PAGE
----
- The Washington Times - Monday, January 22, 2001

By now, I trust, the confetti has been swept up, the fancy clothes put away and people are getting down to work. Inaugurations
are fun things don't get me wrong but there's a time to party and a time to get things done.
So, too, it should be with your new computer/printer/whatever that you may have acquired over the recent holidays. While it's not suggested that you stand before your computer and offer it a speech (although, truth to tell, I have said more than a few words to the box of bolts sitting in front of me), there are some procedures you should consider. Even if the computer has already been in service for a few weeks or a couple of months there's no time like the present to take some important, affirmative steps.
Read the manuals. I've said it before, it bears repeating, and it bears repeating one more time still: The best place to learn about your computer is from the printed manuals that come with it. Now, some companies prepare better manuals than others, to be sure, but there's still no excuse for avoiding these.
You'd be amazed, I think, with what a little research and study can teach you about a computer. Even with the tons of automated help and assistance available on line these days both in terms of interactive items on a computer's hard drive as well as via the Internet the paper resource is invaluable.
If you are unfamiliar with some computer terms, grab a copy of the "Illustrated Computer Dictionary for Dummies, Fourth Edition" from Hungry Minds, Inc. (formerly IDG Books), which retails for $19.99. It's a great guide to the high-tech idiom, and you can use it to translate and explain many of the terms you find. Authors are Dan Gookin and his wife, Sandra Harris Gookin. Dan's excellent "PCs For Dummies," same price and publisher, now in it's seventh edition, is another invaluable primer. Information on both books can be found at www.dummies.com.
Write your own manual. Right now, if you haven't done this already, buy a spiral notebook, a pen you can keep with it and station both by your computer and/or monitor. Every time you encounter a unique situation, make notes of what you find.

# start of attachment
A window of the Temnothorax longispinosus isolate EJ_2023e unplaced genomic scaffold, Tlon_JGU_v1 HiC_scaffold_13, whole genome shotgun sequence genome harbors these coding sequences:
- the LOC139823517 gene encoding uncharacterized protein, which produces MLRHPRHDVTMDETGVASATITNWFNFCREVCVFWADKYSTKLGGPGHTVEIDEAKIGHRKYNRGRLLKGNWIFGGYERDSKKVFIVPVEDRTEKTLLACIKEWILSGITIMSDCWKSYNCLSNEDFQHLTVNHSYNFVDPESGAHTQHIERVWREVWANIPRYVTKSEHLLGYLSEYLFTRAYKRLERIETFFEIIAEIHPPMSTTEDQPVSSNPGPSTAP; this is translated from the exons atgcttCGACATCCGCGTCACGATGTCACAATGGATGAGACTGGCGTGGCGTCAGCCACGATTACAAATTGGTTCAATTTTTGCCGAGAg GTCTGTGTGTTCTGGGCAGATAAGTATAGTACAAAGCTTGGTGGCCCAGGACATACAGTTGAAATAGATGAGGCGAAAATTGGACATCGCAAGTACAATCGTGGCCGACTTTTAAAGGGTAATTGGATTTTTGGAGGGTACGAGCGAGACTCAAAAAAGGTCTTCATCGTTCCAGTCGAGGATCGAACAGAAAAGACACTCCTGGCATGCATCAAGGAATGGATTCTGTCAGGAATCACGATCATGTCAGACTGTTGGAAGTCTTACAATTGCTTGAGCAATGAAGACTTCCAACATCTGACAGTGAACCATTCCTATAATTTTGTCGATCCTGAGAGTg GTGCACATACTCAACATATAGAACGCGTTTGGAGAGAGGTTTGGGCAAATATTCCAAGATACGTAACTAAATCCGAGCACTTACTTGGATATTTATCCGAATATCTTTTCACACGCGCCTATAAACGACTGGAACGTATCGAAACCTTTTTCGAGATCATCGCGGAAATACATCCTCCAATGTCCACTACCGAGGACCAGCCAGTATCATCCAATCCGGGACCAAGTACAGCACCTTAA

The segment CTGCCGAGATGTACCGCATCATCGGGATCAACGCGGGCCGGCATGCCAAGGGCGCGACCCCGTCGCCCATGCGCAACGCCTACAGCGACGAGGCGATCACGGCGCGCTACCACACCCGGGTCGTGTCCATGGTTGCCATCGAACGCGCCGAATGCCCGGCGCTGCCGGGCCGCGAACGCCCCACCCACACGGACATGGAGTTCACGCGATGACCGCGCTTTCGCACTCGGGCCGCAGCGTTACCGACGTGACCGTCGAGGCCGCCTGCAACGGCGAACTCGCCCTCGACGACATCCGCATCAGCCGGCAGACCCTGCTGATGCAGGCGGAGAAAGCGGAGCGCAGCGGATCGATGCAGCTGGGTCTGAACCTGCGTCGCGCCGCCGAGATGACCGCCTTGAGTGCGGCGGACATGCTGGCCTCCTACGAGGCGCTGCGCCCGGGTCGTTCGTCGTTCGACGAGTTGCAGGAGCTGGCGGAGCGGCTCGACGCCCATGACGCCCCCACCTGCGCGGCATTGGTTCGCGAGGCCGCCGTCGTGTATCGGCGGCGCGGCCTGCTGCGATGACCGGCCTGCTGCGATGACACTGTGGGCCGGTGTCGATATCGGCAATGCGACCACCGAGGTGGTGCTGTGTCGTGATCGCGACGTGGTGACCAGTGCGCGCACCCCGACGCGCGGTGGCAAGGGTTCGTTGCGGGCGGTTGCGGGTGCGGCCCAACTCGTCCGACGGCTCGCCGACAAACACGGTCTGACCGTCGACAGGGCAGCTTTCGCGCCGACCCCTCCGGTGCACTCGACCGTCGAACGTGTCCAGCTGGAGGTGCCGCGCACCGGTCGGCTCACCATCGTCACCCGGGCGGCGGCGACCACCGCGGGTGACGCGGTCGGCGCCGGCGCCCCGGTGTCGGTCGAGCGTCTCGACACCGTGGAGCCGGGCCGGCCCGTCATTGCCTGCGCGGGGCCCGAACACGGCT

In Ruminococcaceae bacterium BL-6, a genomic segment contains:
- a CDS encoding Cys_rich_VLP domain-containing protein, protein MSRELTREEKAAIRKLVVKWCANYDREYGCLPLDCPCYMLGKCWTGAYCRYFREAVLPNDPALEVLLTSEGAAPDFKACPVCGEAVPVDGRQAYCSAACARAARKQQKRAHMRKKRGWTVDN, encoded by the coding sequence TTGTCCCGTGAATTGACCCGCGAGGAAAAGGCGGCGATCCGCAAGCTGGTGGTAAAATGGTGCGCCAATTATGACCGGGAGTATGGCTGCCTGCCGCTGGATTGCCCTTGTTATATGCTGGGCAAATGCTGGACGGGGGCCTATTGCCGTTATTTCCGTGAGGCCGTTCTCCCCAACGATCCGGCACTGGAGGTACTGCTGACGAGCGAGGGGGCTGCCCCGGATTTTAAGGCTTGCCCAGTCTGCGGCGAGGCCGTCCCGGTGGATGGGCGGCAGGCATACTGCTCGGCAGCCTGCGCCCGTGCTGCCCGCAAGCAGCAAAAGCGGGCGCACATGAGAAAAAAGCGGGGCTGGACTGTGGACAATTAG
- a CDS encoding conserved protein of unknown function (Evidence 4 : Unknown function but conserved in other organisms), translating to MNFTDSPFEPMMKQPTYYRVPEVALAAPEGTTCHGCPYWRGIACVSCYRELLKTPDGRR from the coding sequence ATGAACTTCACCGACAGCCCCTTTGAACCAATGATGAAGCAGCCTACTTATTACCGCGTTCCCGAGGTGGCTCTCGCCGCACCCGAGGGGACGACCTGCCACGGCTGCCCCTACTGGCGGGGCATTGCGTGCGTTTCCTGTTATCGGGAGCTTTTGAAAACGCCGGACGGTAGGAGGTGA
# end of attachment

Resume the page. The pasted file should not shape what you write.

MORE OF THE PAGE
For some situations, you might want to grab a screen shot, print out the picture, trim it and paste the picture in your notebook as well. On the Apple Macintosh, under the latest operating systems releases, pressing Command-Shift-3 will capture the whole screen; Command-Shift-4 will let you select a given area.
On the PC, my favorite screen capture program remains the $39.95 SnagIt from TechSmith Corp., East Lansing, Mich. (www.techsmith.com). This program does a lot more than just screen captures you can capture a "scrolling" screen such as a spreadsheet or Web page, and there's a text capture feature that can convert what you grab into text, for example. But for ease of use and reliability in taking a screen picture, I have not found anything better.
All this sounds like a lot of work writing out notes in longhand, taking screen pictures, pasting them in. It is a lot of work, until the next time you encounter a problem, or the need to duplicate an earlier activity.
I learned this the hard way once, when I used the handy-dandy "restore" disks supplied by a PC maker to bring my hiccupping system back to a "factory fresh" state. It worked … except I couldn't get the CD writer to load, nor the internal modem to work, and I think there may have been a couple of other hang-ups. It took two days of phone calls and e-mails with tech support to straighten that out; since then, I try to keep good notes.
Manage your system aggressively. You can decide many of the ways your PC operates on your own. You don't have to accept all the software that came with your system or even any of it, if you don't mind getting inside the contraption and rebuilding it from the ground up.
But you can and should take to heart a suggestion made here last July, and that is to get your mitts on a copy of Start-up Manager from Kiss Software, www.startupmgr.com, in Irvine, Calif. This $19.95 program lets you manage the start-up configuration of a PC, a great way to avoid "lockups" and the like.
You also can save money by changing some default settings. If most of your printing from an inkjet doesn't have to go somewhere, or if the "draft mode" is sufficient in most cases, set your default printing for that resolution, and you'll save money replacing cartridges. Use the highest quality settings for when they're really needed.
These are but a few things you can do to inaugurate a better year of computing. It takes some work, yes, and a little effort, but the payoff will be worth it.
Write to Mark Kellner in care of The Washington Times, Business Desk, 3600 New York Ave. NE, Washington, D.C. 20002; send e-mail to [email protected], or visit the writer's Web page, www.kellner2000.com. Talkback live to Mr. Kellner on www.adrenalineradio.com, every Thursday from 8 to 9 p.m., EST.


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